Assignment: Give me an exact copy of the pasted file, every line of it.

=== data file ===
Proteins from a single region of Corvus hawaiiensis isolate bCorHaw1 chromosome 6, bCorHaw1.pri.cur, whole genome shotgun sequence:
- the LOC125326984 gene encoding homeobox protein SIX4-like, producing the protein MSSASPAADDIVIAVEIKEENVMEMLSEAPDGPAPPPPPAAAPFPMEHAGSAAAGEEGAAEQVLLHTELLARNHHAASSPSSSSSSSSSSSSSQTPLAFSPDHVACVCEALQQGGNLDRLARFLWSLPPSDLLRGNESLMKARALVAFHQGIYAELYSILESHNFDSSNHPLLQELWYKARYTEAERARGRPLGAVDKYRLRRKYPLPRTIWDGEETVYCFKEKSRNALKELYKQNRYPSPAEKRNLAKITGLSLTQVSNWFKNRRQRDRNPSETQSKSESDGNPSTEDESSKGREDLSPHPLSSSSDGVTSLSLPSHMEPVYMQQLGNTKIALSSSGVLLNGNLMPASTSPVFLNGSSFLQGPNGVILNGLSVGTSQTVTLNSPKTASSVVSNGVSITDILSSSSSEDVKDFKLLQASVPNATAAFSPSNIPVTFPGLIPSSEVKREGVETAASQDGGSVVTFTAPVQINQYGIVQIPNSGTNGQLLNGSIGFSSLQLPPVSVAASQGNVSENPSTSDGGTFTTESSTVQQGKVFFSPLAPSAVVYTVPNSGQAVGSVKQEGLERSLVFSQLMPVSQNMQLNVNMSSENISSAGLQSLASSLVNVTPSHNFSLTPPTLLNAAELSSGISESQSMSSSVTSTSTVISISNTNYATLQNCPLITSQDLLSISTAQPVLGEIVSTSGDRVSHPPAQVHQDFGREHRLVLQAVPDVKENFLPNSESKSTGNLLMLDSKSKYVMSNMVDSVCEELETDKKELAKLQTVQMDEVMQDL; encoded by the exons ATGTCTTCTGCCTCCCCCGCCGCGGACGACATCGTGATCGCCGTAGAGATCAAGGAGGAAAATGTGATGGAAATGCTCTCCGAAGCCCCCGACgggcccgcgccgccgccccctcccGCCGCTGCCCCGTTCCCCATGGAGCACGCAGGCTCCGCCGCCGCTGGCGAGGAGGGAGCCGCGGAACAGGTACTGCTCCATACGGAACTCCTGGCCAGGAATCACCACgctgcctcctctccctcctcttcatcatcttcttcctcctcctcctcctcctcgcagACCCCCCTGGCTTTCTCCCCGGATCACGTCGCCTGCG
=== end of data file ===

Proteins from a single region of Corvus hawaiiensis isolate bCorHaw1 chromosome 6, bCorHaw1.pri.cur, whole genome shotgun sequence:
- the LOC125326984 gene encoding homeobox protein SIX4-like, producing the protein MSSASPAADDIVIAVEIKEENVMEMLSEAPDGPAPPPPPAAAPFPMEHAGSAAAGEEGAAEQVLLHTELLARNHHAASSPSSSSSSSSSSSSSQTPLAFSPDHVACVCEALQQGGNLDRLARFLWSLPPSDLLRGNESLMKARALVAFHQGIYAELYSILESHNFDSSNHPLLQELWYKARYTEAERARGRPLGAVDKYRLRRKYPLPRTIWDGEETVYCFKEKSRNALKELYKQNRYPSPAEKRNLAKITGLSLTQVSNWFKNRRQRDRNPSETQSKSESDGNPSTEDESSKGREDLSPHPLSSSSDGVTSLSLPSHMEPVYMQQLGNTKIALSSSGVLLNGNLMPASTSPVFLNGSSFLQGPNGVILNGLSVGTSQTVTLNSPKTASSVVSNGVSITDILSSSSSEDVKDFKLLQASVPNATAAFSPSNIPVTFPGLIPSSEVKREGVETAASQDGGSVVTFTAPVQINQYGIVQIPNSGTNGQLLNGSIGFSSLQLPPVSVAASQGNVSENPSTSDGGTFTTESSTVQQGKVFFSPLAPSAVVYTVPNSGQAVGSVKQEGLERSLVFSQLMPVSQNMQLNVNMSSENISSAGLQSLASSLVNVTPSHNFSLTPPTLLNAAELSSGISESQSMSSSVTSTSTVISISNTNYATLQNCPLITSQDLLSISTAQPVLGEIVSTSGDRVSHPPAQVHQDFGREHRLVLQAVPDVKENFLPNSESKSTGNLLMLDSKSKYVMSNMVDSVCEELETDKKELAKLQTVQMDEVMQDL; encoded by the exons ATGTCTTCTGCCTCCCCCGCCGCGGACGACATCGTGATCGCCGTAGAGATCAAGGAGGAAAATGTGATGGAAATGCTCTCCGAAGCCCCCGACgggcccgcgccgccgccccctcccGCCGCTGCCCCGTTCCCCATGGAGCACGCAGGCTCCGCCGCCGCTGGCGAGGAGGGAGCCGCGGAACAGGTACTGCTCCATACGGAACTCCTGGCCAGGAATCACCACgctgcctcctctccctcctcttcatcatcttcttcctcctcctcctcctcctcgcagACCCCCCTGGCTTTCTCCCCGGATCACGTCGCCTGCG